Everyone’s Pearl Of The Adriatic

A four day trip to Dubrovnik was always going to be a strange experience for me.  I’ve only ever known two people who have gone, and they are both disappointingly far more in my past than they are in my present or future.  Walking in their footsteps in a place that sells itself on that sort of thing was an odd feeling.

We arrived in to Dubrovnik early evening and were picked up by the son of the owners of the guest house we were staying at.  We’d decided to stay out of the Old Town, not least because our booking was quite late but also because staying at Guesthouse Lile was staggeringly cheap.  For two people sharing a studio that sleeps three, it was little over £20 per night each.  That didn’t include food or room servicing, but did include wifi and air conditioning in a comfortable room.

We thought that it was a 30 minute walk to the Old Town but it turns out that it was a bit longer than that.  That’s not too bad at the beginning or end of the day, but in the sun and heat it isn’t much fun.  Busses run regularly and cost 12 kuna if you buy from an office or 15 if you buy them from the driver.  Either way, that’s not a lot.

I didn’t know a lot about Dubrovnik before we went.  Along with Zagreb, it was a name I remembered from the war in the area in the early 90s.  I knew it had A good place to start on the first morning, then, was with a walk round the walls.

As one would expect, the walls give excellent views across the whole town.  Originally, the walls were built only as a defence against the sea before becoming a defence against invaders.  Nowadays, those invaders are the likes of myself that are creating the risk of Dubrovnik losing its UNESCO World Heritage status until it comes up with a plan to deal with the number of tourists it receives.  Given the importance of that status in its modern history (it is unable to have an army), one hopes that Dubrovnik can find solutions.

We took a couple of hours to get round the walls with regular stops for photographs.  There are some bars that would have provided welcome respite against the heat.  Back at ground level and outside the Old Town, we’re met by an abundance of people selling excursions.

This appears to be the crux of the tourist industry in the town.  I’m not certain about how much regulation happens and there is something a bit strange about handing over money in the street.  Most excursions seem to cost around 100-150Kn if you’re walking, and double that if transport is involved.  Cash is King on the streets, which is a fact that stumped me and my expectation of paying for my big expenses on credit card.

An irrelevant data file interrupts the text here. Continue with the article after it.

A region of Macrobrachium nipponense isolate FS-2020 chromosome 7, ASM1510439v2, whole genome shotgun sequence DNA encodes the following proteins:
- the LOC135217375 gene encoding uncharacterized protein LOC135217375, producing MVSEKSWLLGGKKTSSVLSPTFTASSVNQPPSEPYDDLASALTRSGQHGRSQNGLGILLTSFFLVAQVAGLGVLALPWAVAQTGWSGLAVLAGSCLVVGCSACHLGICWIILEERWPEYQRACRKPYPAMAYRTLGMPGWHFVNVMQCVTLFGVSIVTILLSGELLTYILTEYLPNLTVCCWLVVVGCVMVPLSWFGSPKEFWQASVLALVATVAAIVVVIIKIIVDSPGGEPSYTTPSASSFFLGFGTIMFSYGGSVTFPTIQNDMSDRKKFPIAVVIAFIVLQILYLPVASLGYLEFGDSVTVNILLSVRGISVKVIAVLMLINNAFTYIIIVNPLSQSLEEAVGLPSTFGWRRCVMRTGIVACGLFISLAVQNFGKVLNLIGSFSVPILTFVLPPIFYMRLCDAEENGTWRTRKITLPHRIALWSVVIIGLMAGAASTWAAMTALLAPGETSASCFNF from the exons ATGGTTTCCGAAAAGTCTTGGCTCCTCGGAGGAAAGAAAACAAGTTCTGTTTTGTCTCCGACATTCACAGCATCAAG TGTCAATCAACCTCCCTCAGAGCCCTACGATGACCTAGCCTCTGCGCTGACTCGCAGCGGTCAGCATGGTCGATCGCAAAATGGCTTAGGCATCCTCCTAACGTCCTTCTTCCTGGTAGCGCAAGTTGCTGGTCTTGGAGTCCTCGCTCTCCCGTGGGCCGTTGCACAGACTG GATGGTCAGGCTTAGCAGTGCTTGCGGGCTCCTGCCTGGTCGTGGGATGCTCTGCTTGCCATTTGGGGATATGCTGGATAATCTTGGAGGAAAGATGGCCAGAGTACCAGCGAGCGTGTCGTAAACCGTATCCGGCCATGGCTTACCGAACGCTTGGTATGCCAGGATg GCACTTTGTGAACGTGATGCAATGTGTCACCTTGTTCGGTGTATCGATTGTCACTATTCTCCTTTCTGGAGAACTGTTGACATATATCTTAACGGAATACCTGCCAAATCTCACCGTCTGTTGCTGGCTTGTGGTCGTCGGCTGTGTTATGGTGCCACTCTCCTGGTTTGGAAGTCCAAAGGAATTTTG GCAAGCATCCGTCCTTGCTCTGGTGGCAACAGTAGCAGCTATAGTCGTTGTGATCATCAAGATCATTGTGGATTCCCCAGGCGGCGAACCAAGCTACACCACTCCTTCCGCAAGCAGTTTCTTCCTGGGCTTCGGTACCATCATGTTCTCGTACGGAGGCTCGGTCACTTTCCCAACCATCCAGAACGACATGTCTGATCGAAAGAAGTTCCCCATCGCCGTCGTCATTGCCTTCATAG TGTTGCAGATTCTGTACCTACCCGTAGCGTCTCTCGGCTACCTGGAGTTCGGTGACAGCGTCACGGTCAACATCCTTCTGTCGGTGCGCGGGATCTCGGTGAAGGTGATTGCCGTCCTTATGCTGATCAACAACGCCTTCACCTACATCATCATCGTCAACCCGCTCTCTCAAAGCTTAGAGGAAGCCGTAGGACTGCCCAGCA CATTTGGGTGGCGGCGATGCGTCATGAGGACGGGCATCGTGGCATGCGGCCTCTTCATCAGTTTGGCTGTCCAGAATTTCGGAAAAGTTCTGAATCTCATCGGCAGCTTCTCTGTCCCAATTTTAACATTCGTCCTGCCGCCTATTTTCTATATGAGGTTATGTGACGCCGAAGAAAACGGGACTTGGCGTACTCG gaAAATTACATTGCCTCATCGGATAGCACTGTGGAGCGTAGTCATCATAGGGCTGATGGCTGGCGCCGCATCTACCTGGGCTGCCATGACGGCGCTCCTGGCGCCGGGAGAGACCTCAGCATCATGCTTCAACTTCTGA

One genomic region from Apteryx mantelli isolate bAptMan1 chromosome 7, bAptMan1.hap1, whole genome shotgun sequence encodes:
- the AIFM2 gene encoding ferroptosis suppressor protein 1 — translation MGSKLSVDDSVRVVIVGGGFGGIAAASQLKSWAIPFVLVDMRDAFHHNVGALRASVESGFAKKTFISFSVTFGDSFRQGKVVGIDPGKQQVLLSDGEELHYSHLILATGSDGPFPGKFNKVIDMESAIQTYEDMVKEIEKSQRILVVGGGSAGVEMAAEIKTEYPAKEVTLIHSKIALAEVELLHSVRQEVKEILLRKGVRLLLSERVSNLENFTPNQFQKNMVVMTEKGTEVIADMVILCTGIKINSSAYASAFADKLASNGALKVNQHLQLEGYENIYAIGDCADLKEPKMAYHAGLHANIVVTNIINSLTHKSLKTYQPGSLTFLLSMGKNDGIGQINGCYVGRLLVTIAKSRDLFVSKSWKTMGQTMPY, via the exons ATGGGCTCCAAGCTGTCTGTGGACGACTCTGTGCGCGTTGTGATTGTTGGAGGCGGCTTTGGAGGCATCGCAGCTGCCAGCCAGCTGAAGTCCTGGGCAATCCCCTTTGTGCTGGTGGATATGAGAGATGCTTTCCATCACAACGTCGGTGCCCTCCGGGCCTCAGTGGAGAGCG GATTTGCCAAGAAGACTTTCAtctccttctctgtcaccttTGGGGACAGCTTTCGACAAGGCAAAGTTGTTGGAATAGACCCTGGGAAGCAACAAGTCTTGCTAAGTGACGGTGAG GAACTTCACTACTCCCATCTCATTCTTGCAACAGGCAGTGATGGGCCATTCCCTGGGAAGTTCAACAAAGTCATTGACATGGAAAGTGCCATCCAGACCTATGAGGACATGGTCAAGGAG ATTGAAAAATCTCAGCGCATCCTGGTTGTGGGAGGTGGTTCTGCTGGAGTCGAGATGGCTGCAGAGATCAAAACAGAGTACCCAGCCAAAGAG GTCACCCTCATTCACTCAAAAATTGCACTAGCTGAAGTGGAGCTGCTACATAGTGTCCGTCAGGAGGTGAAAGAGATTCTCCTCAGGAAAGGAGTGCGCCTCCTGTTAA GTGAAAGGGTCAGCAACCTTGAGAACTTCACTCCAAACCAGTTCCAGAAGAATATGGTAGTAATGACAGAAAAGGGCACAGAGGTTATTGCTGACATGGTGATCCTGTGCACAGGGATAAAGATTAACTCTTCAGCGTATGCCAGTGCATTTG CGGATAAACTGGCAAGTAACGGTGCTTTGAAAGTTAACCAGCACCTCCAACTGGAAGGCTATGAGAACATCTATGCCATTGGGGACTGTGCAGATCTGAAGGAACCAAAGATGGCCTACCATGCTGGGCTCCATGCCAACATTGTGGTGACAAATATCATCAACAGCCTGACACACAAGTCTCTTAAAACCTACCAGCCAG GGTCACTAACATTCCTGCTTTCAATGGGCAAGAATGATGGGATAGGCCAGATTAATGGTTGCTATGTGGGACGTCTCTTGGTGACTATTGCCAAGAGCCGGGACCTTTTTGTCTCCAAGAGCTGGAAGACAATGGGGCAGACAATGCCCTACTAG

For the second day we booked sea kayaking in the morning followed by a Blue Cave tour in the afternoon.  Kayaking is a must.  The tour guide was excellent, both in terms of kayaking direction and knowledge of the area and the history of the place.  The included lunch was a tad sparse and for a 7.5km row, I wish I’d have taken more of my own water.

I haven’t rowed for decades and was apprehensive given my inability (with my back) to sit in such a position.  But then I didn’t have a heart condition that caused me to capsize the kayak at the first stop.  Again, regulation and all that.

The Blue Cave Tour should have been 380Kn each, but we paid 350.  We were told it would be a speedboat, and it wasn’t. I knew nothing of the caves and didn’t appreciate that swimming was necessary.  Not being a good swimmer at the best of times, having spent the morning rowing and walking for 90 minutes to and from our accommodation, I gave the swimming a miss and decided to stay on the boat drinking what I could find and admiring the views, rather than complete a type of triathlon.

It was an enjoyable boat ride but probably lasted a good few hours longer than it should have done.  A boat tour to caves shouldn’t include 30 minutes split between two caves followed by an hour at a beach before heading back.